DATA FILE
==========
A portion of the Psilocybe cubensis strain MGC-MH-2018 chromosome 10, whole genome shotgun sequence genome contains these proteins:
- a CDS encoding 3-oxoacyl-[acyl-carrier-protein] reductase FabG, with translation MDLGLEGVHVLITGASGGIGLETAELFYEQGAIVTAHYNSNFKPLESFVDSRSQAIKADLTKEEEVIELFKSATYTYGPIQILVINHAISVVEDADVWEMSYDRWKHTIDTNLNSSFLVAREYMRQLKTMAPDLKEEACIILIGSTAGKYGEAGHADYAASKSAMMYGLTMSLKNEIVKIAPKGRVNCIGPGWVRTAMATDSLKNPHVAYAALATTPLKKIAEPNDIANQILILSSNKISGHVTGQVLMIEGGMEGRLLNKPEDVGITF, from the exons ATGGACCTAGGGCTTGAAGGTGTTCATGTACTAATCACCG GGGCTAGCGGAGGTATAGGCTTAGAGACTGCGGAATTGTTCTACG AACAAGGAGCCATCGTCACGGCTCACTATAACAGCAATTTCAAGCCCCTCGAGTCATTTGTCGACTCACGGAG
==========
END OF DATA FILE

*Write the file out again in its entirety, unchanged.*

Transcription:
A portion of the Psilocybe cubensis strain MGC-MH-2018 chromosome 10, whole genome shotgun sequence genome contains these proteins:
- a CDS encoding 3-oxoacyl-[acyl-carrier-protein] reductase FabG, with translation MDLGLEGVHVLITGASGGIGLETAELFYEQGAIVTAHYNSNFKPLESFVDSRSQAIKADLTKEEEVIELFKSATYTYGPIQILVINHAISVVEDADVWEMSYDRWKHTIDTNLNSSFLVAREYMRQLKTMAPDLKEEACIILIGSTAGKYGEAGHADYAASKSAMMYGLTMSLKNEIVKIAPKGRVNCIGPGWVRTAMATDSLKNPHVAYAALATTPLKKIAEPNDIANQILILSSNKISGHVTGQVLMIEGGMEGRLLNKPEDVGITF, from the exons ATGGACCTAGGGCTTGAAGGTGTTCATGTACTAATCACCG GGGCTAGCGGAGGTATAGGCTTAGAGACTGCGGAATTGTTCTACG AACAAGGAGCCATCGTCACGGCTCACTATAACAGCAATTTCAAGCCCCTCGAGTCATTTGTCGACTCACGGAG